A lot of efforts have been devoted to exploring the usage and preservation of fossil fuels as they have quickly become a staple to the functioning of today’s society. One of these resources would include natural gas, which is made up primarily of methane and hydrocarbons such as ethane, propane, butane, and pentane. One of natural gas’ top qualities is its versatility. Through different processes, we have found the ability to morph this fossil fuel into different uses and consistencies. Continue reading to learn about its common alternative forms.


  • Renewable Natural Gas (RNG)
    Also known as biomethane or biogas, RNG is produced from organic materials such as waste from landfills, livestock, wastewater treatment, and organic waste. Over the years, people find more and more materials that can be made into RNG. According to the EPA, there were about 645 operational landfill gas (LFG) projects in the U.S. as of March 2015.

    RNG is most commonly used to produce electricity. With a higher content of methane than raw biogas, this makes it comparable to conventional natural gas and, therefore, a suitable energy source in applications that require pipeline-quality gas.

    One example of a successful use of RNG production includes the Circle Four hog finishing farm complex near Milford, Utah. At this hog production facility, 10 million gallon anaerobic digesters receive the manure from 350,000 hogs and produce biogas, which eventually gets transformed into electricity. As a method that’s been used for nearly two decades in certain hog production facilities across the country, it has shown to be effective. For instance, in 2014, four facilities produced enough biofuel to power approximately 8,000 U.S. households for one year!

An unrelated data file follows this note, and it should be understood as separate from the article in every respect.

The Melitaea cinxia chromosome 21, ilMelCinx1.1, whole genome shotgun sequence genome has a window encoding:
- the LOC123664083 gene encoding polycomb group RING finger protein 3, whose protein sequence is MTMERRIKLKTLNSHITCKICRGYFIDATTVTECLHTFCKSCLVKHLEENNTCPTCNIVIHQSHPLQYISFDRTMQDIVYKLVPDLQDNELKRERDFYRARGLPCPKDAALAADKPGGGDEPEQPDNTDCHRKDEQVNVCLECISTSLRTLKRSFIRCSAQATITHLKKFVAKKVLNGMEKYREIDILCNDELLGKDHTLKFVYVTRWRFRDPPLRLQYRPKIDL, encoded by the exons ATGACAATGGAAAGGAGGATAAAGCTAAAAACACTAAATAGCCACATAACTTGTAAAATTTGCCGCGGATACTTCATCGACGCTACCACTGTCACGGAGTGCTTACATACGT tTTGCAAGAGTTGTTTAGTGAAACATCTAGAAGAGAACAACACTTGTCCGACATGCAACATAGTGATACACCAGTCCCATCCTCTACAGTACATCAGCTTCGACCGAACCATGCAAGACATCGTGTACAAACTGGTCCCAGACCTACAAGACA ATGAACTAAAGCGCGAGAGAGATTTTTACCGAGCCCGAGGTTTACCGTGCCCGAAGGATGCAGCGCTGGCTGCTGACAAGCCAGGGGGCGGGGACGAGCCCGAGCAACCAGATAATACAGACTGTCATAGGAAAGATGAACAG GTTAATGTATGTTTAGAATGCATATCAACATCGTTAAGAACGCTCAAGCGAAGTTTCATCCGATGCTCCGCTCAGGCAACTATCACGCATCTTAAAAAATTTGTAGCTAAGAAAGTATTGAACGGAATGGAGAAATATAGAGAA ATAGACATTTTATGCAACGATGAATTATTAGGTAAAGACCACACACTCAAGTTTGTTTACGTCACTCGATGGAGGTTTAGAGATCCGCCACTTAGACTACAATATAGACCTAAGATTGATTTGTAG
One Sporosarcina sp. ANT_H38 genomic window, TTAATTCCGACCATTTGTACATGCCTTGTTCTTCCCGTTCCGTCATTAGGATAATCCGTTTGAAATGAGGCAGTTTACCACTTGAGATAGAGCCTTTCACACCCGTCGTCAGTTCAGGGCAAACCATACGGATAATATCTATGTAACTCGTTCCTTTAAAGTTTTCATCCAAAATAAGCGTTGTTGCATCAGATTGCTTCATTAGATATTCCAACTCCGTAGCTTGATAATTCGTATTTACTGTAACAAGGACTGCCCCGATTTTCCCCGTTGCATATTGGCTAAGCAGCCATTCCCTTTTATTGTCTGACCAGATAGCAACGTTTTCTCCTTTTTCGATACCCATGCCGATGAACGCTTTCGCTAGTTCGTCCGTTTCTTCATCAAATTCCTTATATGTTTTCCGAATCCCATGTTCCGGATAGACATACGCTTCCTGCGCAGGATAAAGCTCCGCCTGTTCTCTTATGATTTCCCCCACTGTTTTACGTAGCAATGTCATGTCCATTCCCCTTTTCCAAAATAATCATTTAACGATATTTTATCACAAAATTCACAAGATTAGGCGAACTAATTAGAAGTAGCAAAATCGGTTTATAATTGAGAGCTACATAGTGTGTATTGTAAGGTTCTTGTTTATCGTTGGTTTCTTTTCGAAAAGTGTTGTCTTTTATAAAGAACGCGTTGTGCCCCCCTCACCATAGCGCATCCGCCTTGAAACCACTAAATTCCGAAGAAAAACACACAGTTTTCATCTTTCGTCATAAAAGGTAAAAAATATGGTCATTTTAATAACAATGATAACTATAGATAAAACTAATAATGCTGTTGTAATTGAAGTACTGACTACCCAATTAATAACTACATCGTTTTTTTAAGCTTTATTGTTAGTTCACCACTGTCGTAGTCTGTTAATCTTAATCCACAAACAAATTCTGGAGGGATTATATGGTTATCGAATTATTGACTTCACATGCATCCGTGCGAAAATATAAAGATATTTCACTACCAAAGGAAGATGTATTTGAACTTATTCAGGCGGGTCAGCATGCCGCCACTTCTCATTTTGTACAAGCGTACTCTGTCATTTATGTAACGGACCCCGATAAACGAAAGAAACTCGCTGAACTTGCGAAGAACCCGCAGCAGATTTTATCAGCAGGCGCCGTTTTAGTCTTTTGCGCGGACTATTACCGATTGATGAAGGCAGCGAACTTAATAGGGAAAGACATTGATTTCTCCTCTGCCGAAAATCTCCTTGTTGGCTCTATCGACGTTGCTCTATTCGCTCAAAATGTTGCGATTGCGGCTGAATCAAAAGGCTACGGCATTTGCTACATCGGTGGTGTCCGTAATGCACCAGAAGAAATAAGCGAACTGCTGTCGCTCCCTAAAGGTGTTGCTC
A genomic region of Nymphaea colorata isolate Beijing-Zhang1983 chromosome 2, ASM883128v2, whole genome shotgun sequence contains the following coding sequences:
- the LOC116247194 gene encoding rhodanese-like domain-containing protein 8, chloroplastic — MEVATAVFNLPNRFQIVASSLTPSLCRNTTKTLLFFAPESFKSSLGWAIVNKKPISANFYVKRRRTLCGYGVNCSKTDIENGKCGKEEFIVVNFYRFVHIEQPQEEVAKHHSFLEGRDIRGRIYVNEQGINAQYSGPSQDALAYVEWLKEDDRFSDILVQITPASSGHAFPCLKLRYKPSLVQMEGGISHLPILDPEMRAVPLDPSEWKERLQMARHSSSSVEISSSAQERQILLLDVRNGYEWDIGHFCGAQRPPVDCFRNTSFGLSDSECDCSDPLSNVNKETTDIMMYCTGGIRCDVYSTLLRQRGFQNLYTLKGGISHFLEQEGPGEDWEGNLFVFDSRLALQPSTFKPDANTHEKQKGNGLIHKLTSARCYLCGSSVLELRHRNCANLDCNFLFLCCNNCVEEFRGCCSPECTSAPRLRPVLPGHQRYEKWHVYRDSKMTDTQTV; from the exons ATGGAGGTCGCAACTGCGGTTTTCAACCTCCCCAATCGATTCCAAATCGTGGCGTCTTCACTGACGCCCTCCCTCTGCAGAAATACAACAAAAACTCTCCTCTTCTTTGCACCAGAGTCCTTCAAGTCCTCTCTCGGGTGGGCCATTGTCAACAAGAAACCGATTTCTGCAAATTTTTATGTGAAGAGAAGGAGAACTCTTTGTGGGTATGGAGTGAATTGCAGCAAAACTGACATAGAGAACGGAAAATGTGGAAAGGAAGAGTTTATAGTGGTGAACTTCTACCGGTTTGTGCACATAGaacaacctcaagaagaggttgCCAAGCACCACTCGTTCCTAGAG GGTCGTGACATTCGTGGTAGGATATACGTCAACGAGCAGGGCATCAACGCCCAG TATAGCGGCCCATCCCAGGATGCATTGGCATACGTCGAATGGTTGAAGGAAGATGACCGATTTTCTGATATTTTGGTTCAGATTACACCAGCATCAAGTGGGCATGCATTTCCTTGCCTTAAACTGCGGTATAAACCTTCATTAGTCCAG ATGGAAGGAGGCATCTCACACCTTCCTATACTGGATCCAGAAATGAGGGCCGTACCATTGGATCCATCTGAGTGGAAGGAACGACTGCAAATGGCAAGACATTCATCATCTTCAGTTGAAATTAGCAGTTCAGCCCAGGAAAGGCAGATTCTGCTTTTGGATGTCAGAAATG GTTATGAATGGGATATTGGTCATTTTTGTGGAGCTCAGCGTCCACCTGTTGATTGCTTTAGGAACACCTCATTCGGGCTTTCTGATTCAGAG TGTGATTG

• Liquid Natural Gas (LNG)
    Similar to RNG, LNG originates from renewable sources like landfill gas or biomethane from digester operations. As its name suggests, it is natural gas in its liquid form and is produced by purifying the fossil fuel and super-cooling it to -260°F to turn it into a liquid.

    According to the U.S. Department of Energy, natural gas has so far powered more than 150,000 vehicles in the United States. LNG plays a major role in this statistic because it is used as a way of transporting natural gas long distances when pipelines aren’t an option and is recommended as fuel for vehicles needing to travel very long distances. However, LNG has so much more potential than to be just a transportation fuel. As the largest importer of LNG on the planet, Japan takes full advantage of this resource by simultaneously producing electricity and hot water using city gas.

  • Compressed Natural Gas (CNG)
    CNG is defined as methane stored at high pressure. Natural gas in this form is produced by compressing the gas to less than 1% of its volume at standard atmospheric pressure. CNG is commonly applied as a fuel that can be used in place of gasoline, diesel fuel, and propane.

    CNG is the most widely used option for fueling natural gas vehicles because it provides high-mileage. To provide adequate driving range, CNG is stored onboard a vehicle in a compressed gaseous state within cylinders at a pressure of 3,000 to 3,600 pounds per square inch. CNG is safer than all other fuels in the event of a spill because natural gas is lighter than air and disperses quickly when released.


Colorless, odorless, abundant, and versatile. While so many words can be used to describe natural gas, by exploring just one in particular – versatility – we are able to find out the true potential of this fossil fuel. Are you looking to heat your pool, re-fuel your car, or turn on the lights within your home? Thanks to natural gas, you can fulfill all these necessities with just one resource.